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How To Boost Kids' Science Aptitude? Encourage A National Park Service Career


Petrified Forest National Park has lots of petrified well as remains of some ancient reptiles, such as these remains of a Rauisuchian, which no doubt would intrigue aspiring paleontologists. Kurt Repanshek photo.

Earlier this month you no doubt heard that America's 15-year-olds' science scores, when compared to those of their peers in other countries, were just average. How might they be improved?

Well, if your children enjoy visiting national parks, nudge them in the direction of a career as a scientist working in the parks. The enticement of working in a gorgeous setting just might get them to work a little harder on their classes.

There are many, many different fields to choose from when you starting thinking about science and the parks. There are the obvious ones -- wildlife biologist, hydrologist, and botanist.

And then there are some not-so-obvious ones:

* Physicist...working in the Air Resources Division of a park.

* Petroleum geologist...a somewhat rare position that works on projects in units of the National Park System that have oil and gas production, such as Big South Fork National River and Recreation Area or Big Thicket National Preserve, just to name two.

* Soil scientist...a valuable position in a park such as Theodore Roosevelt National Park, where the type of soils there leads to road slips and other ground movements.

* Hydrologist

* Glaciologist...parks with glaciers range from Kenai Fjords National Park, Glacier National Park and Glacier Bay National Park to Mount Rainier National Park, North Cascades National Park and even Grand Teton National Park.

* Ornithologist..birding in the parks? What's not to like?

* Herptologists..I'm not sure Everglades National Park has one on staff, but they definitely have more than a few snake issues.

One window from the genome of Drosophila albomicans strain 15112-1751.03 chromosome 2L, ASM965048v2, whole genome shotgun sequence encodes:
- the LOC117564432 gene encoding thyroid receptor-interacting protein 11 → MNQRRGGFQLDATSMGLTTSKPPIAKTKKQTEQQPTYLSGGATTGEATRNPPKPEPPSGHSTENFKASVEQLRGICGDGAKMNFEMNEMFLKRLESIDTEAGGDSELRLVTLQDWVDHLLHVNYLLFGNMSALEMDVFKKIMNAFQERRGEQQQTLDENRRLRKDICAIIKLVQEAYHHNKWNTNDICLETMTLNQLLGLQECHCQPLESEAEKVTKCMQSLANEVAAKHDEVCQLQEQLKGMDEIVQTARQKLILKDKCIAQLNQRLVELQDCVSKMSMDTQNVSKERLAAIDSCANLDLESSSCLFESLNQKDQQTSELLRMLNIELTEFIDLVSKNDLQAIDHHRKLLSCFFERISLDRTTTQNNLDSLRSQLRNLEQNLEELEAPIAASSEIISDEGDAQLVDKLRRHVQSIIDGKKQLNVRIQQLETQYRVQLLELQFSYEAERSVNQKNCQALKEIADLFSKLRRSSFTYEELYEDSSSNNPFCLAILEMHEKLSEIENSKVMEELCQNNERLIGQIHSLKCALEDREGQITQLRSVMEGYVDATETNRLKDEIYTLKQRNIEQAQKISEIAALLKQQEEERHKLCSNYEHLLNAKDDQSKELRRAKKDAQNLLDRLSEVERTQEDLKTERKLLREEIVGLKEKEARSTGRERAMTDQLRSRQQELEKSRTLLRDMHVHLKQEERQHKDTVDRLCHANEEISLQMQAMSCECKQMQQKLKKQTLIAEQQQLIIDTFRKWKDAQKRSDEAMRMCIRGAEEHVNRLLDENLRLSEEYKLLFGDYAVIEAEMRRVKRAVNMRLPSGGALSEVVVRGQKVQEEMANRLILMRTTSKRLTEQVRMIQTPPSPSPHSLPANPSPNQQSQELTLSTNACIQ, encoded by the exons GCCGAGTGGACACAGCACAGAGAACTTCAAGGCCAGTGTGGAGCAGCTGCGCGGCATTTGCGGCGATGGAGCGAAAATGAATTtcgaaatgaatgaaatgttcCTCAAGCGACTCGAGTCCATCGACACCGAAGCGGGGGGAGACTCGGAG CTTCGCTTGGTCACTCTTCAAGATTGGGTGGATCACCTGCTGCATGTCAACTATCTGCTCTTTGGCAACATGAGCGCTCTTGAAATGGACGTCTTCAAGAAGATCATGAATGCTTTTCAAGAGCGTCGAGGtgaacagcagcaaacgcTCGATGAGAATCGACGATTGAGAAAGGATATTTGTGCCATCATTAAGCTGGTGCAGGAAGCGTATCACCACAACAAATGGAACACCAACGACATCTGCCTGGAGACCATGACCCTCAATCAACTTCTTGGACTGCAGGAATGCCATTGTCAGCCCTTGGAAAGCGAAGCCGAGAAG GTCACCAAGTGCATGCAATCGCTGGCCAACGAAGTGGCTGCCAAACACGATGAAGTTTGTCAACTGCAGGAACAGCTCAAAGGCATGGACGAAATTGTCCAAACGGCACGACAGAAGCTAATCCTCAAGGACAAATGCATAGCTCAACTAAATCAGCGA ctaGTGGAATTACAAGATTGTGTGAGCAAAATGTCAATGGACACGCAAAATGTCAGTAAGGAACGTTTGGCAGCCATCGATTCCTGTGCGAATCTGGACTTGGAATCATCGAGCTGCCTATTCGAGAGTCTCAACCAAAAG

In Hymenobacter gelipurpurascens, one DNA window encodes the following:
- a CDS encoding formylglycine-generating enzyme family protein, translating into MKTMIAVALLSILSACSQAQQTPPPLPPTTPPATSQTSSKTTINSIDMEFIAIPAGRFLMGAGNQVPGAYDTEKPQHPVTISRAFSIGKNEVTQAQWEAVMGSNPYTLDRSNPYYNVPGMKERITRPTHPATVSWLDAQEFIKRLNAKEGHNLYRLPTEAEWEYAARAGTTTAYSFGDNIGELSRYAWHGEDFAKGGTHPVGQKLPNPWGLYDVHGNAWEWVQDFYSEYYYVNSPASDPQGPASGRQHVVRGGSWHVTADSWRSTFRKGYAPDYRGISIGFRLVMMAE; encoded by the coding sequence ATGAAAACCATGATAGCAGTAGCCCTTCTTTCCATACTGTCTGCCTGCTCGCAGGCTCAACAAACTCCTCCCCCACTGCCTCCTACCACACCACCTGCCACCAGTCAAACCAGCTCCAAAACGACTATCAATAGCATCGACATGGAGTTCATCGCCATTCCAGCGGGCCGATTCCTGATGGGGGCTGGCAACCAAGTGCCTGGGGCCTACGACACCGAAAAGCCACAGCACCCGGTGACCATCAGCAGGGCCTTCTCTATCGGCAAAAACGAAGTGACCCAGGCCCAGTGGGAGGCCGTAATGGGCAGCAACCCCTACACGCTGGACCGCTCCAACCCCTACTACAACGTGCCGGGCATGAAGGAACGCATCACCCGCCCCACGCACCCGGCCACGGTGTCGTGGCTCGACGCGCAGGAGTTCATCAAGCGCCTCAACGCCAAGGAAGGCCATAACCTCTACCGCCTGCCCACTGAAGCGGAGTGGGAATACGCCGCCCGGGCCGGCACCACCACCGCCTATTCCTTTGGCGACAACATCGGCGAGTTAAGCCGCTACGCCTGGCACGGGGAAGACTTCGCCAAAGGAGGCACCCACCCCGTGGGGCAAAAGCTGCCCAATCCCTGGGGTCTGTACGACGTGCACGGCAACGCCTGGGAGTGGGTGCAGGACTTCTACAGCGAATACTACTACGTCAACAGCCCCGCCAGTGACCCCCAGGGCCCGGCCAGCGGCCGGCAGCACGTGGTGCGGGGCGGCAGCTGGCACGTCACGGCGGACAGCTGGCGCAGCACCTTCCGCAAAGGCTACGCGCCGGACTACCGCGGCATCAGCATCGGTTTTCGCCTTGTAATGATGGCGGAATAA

* Fire ecologist..with climate change leading to more, and bigger, forest fires, there's a vital role to fill here.

* Veterinarian...someone needs to look after the stock in parks with horse patrols, such as Yosemite National Park, or the cattle at Grant-Kohrs Ranch National Historic Site.

* Fisheries biologist...Yellowstone National Park's troubles with lake trout in Yellowstone Lake have required their expertise, as have Olympic National Park's work to restore the Elwha River drainage.

* Entomologist

* Landscape ecologist

* Range conservationist...Tallgrass Prairie National Preserve, anyone?

* Forester...with the spread of non-native insects in parks such as Rocky Mountain and Great Smoky, there is more than a little work to do in this field.

* Geographer, or cartographer (often, but not always, Geographic Information Systems specialists)

Buck Island Reef National Monument* Oceanographer... wouldn't be too bad of an office, would it?

* Anthropologist...Mesa Verde National Park would be a great place to study ancient cultures.

One "ologist" job that might be difficult to land in the National Park Service, though, would be paleontologist. After visiting Petrified Forest National Park in spring 2012 and spending half a day with the park's paleontologist, I looked into how many such jobs existed in the park system. The answer I tracked down was fewer than a dozen! That despite such fossil-bearing parks as Fossil Butte National Monument, Petrified Forest National Park, Arches National Park, Dinosaur National Monument, Badlands National Park, Florissant Fossil Beds National Monument, Agate Fossil Beds National Monument, John Day Fossil Beds National Monument, Hagerman Fossil Beds National Monument, Big Bend National Park, Canyonlands National Park, Zion National Park, and Grand Canyon National Park.

How can you get your kids moving in this direction? Nudge them towards a science-related internship with their favorite park. According to the National Park Service, "(T)here are thousands of opportunities for high school, college, and graduate school students to work with the National Park Service."

To learn about these possibilities, contact the park of your choice. Or, check into the Student Conservation Association, which places nearly 3,000 students a year in parks to be involved with field projects of some sort. You can learn about other avenues at this website.

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